Tuesday, April 26, 2011

General Eisenhower's Thoughts on Master Planning (and Sustainability)

Driven by the best of intentions, a growing number of public and private organizations aspire to “sustainability.” These are operating principles that minimize environmental impacts and waste while reducing operating costs. This pursuit, however, is not without impacts on other elements of facility asset management. Like sustainability, these other elements also require resources and are subject to performance measurement and accountabilities. They include:

Statutory prescriptions that ensure the health and safety of building occupants
CAPACITY & GROWTH: Ensuring that the volume of space utilized is in concert with demand
ADEQUACY: Ensuring that physical space and technologies are functionally relevant to needs
COST EFFECTIVENESS: Monitor and remediate operations in reaction to cost performance

Without a modern facilities “master plan,” these criteria are potentially conflicting. A master plan provides a durable vision for physical building space that coordinates criteria for cost control, risk management, and program effectiveness. For many organizations, master planning is traditionally driven by five- or ten-year facility audits. These audits simply create a “punch list” of asset replacement and compliance needs. Sustainability, cost performance, and program adequacy needs are mostly absent from this approach.

Because of sustainability’s close connection to energy-consuming buildings and mechanical systems, responsibility for its implementation will typically accrue to an engineering or facilities department. These are the very same departments that have been weakened by years of cutbacks and the perceived threat of outsourced jobs. Most organizations have a handful of visionaries who understand and support sustainability. The remaining staff are indifferent, at best. Regardless of staff support, the typical facilities manager struggles to implement sustainability with limited resources.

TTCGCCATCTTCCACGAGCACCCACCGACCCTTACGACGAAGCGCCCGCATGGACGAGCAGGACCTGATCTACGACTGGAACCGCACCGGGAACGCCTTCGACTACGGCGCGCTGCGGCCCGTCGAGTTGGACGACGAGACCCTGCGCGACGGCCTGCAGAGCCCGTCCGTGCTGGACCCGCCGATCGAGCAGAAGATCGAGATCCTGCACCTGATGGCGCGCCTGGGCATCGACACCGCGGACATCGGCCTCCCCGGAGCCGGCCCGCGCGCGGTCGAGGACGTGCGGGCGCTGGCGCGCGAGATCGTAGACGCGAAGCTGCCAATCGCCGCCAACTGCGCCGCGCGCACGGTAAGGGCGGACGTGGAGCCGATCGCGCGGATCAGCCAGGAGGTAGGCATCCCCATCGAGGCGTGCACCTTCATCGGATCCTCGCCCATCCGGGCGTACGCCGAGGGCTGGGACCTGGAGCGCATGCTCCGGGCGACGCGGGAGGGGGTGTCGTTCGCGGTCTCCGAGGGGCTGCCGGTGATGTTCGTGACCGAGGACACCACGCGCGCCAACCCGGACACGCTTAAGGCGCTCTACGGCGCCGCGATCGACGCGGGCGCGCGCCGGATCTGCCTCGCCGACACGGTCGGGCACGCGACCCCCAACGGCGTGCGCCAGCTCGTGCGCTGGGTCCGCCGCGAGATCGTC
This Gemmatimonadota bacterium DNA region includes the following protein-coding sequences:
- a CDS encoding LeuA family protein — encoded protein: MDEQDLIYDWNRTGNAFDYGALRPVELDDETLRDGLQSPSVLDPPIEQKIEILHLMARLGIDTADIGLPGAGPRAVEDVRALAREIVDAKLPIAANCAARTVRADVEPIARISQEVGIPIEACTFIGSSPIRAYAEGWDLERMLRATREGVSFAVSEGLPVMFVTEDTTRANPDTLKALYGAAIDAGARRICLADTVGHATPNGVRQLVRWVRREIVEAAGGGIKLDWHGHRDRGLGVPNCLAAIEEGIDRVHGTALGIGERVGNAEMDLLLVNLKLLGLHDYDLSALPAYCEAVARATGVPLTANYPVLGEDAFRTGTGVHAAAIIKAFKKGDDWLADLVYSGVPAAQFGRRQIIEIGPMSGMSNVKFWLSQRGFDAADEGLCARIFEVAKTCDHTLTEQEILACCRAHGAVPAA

To quote General Dwight D. Eisenhower, “In preparing for battle, I have always found that plans are useless, but planning is indispensable.”

A “perfect storm” of forces demands a new approach to facility master planning. Trade-offs among the priorities listed above are inevitable. Facility master planning is a process that (1) develops a vision for physical space management, (2) leads to buy-in from all stakeholders, and (3) provides a durable roadmap for implementation.

A call to action may include the following:
• Research and identify best practices in facility master planning in your industry
• Organize and educate a team of stakeholder representatives
• With expert guidance, develop a limited number of master planning scenarios
• Collectively advocate a specific scenario for implementation

On May 13, 2011, I’ll be conducting a two-hour online seminar entitled “Converting Energy Audits to Business Plans.” This seminar is produced by the Association of Energy Engineers and directly pursues the organizational issues that make sustainability and efficiency pursuits so challenging ...and rewarding. Please join this discussion.



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